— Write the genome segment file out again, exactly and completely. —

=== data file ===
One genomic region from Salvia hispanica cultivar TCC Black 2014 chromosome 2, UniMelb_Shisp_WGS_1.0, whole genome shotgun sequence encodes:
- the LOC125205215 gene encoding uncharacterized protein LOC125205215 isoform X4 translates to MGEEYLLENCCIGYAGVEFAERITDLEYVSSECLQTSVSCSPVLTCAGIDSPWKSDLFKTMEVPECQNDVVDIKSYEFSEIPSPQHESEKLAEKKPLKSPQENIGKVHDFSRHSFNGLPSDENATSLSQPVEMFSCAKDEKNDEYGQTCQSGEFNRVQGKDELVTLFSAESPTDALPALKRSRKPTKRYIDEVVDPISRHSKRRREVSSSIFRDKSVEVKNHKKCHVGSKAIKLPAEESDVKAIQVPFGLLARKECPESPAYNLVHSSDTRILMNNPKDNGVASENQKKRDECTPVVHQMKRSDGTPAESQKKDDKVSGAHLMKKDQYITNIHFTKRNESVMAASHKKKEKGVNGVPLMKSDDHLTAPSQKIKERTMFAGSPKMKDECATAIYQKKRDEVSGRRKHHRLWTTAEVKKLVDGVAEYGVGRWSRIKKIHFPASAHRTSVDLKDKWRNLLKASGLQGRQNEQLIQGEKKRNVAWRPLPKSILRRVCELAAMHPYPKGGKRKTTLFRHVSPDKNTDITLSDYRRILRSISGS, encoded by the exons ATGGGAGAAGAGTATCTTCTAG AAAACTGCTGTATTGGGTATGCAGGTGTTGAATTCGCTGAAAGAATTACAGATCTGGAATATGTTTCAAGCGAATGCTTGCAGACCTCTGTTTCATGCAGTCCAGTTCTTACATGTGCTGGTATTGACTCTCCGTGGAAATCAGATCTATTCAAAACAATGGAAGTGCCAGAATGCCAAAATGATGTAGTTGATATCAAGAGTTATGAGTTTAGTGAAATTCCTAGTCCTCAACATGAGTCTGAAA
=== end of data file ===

One genomic region from Salvia hispanica cultivar TCC Black 2014 chromosome 2, UniMelb_Shisp_WGS_1.0, whole genome shotgun sequence encodes:
- the LOC125205215 gene encoding uncharacterized protein LOC125205215 isoform X4 translates to MGEEYLLENCCIGYAGVEFAERITDLEYVSSECLQTSVSCSPVLTCAGIDSPWKSDLFKTMEVPECQNDVVDIKSYEFSEIPSPQHESEKLAEKKPLKSPQENIGKVHDFSRHSFNGLPSDENATSLSQPVEMFSCAKDEKNDEYGQTCQSGEFNRVQGKDELVTLFSAESPTDALPALKRSRKPTKRYIDEVVDPISRHSKRRREVSSSIFRDKSVEVKNHKKCHVGSKAIKLPAEESDVKAIQVPFGLLARKECPESPAYNLVHSSDTRILMNNPKDNGVASENQKKRDECTPVVHQMKRSDGTPAESQKKDDKVSGAHLMKKDQYITNIHFTKRNESVMAASHKKKEKGVNGVPLMKSDDHLTAPSQKIKERTMFAGSPKMKDECATAIYQKKRDEVSGRRKHHRLWTTAEVKKLVDGVAEYGVGRWSRIKKIHFPASAHRTSVDLKDKWRNLLKASGLQGRQNEQLIQGEKKRNVAWRPLPKSILRRVCELAAMHPYPKGGKRKTTLFRHVSPDKNTDITLSDYRRILRSISGS, encoded by the exons ATGGGAGAAGAGTATCTTCTAG AAAACTGCTGTATTGGGTATGCAGGTGTTGAATTCGCTGAAAGAATTACAGATCTGGAATATGTTTCAAGCGAATGCTTGCAGACCTCTGTTTCATGCAGTCCAGTTCTTACATGTGCTGGTATTGACTCTCCGTGGAAATCAGATCTATTCAAAACAATGGAAGTGCCAGAATGCCAAAATGATGTAGTTGATATCAAGAGTTATGAGTTTAGTGAAATTCCTAGTCCTCAACATGAGTCTGAAA